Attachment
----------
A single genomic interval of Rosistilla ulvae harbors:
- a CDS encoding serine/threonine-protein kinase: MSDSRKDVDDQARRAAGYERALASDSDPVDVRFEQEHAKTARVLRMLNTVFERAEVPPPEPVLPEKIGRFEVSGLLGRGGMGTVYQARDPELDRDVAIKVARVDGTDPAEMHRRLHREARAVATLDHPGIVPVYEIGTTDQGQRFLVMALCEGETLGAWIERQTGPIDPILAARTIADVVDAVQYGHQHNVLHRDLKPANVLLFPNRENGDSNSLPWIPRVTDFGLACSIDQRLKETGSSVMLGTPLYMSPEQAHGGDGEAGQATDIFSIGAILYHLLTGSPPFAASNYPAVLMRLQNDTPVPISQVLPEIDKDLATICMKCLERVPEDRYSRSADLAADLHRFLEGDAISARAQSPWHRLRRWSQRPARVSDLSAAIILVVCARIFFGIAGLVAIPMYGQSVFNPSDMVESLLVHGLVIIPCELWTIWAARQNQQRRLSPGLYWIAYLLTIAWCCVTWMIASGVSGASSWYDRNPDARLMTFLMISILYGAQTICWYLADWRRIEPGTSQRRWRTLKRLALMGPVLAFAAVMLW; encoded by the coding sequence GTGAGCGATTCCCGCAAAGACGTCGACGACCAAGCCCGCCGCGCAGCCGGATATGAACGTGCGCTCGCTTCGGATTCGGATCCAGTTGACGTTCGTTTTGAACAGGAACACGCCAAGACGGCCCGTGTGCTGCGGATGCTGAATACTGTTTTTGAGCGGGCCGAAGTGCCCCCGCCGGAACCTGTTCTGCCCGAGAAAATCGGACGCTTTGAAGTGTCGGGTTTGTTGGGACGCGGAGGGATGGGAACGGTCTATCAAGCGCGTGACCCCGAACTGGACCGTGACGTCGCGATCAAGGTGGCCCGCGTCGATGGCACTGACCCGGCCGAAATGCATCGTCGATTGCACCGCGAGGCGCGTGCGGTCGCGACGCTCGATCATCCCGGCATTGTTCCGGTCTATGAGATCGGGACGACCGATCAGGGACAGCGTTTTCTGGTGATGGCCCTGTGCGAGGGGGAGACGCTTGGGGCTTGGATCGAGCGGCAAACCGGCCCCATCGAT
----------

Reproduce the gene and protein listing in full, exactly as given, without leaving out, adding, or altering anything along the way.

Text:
A single genomic interval of Rosistilla ulvae harbors:
- a CDS encoding serine/threonine-protein kinase: MSDSRKDVDDQARRAAGYERALASDSDPVDVRFEQEHAKTARVLRMLNTVFERAEVPPPEPVLPEKIGRFEVSGLLGRGGMGTVYQARDPELDRDVAIKVARVDGTDPAEMHRRLHREARAVATLDHPGIVPVYEIGTTDQGQRFLVMALCEGETLGAWIERQTGPIDPILAARTIADVVDAVQYGHQHNVLHRDLKPANVLLFPNRENGDSNSLPWIPRVTDFGLACSIDQRLKETGSSVMLGTPLYMSPEQAHGGDGEAGQATDIFSIGAILYHLLTGSPPFAASNYPAVLMRLQNDTPVPISQVLPEIDKDLATICMKCLERVPEDRYSRSADLAADLHRFLEGDAISARAQSPWHRLRRWSQRPARVSDLSAAIILVVCARIFFGIAGLVAIPMYGQSVFNPSDMVESLLVHGLVIIPCELWTIWAARQNQQRRLSPGLYWIAYLLTIAWCCVTWMIASGVSGASSWYDRNPDARLMTFLMISILYGAQTICWYLADWRRIEPGTSQRRWRTLKRLALMGPVLAFAAVMLW; encoded by the coding sequence GTGAGCGATTCCCGCAAAGACGTCGACGACCAAGCCCGCCGCGCAGCCGGATATGAACGTGCGCTCGCTTCGGATTCGGATCCAGTTGACGTTCGTTTTGAACAGGAACACGCCAAGACGGCCCGTGTGCTGCGGATGCTGAATACTGTTTTTGAGCGGGCCGAAGTGCCCCCGCCGGAACCTGTTCTGCCCGAGAAAATCGGACGCTTTGAAGTGTCGGGTTTGTTGGGACGCGGAGGGATGGGAACGGTCTATCAAGCGCGTGACCCCGAACTGGACCGTGACGTCGCGATCAAGGTGGCCCGCGTCGATGGCACTGACCCGGCCGAAATGCATCGTCGATTGCACCGCGAGGCGCGTGCGGTCGCGACGCTCGATCATCCCGGCATTGTTCCGGTCTATGAGATCGGGACGACCGATCAGGGACAGCGTTTTCTGGTGATGGCCCTGTGCGAGGGGGAGACGCTTGGGGCTTGGATCGAGCGGCAAACCGGCCCCATCGAT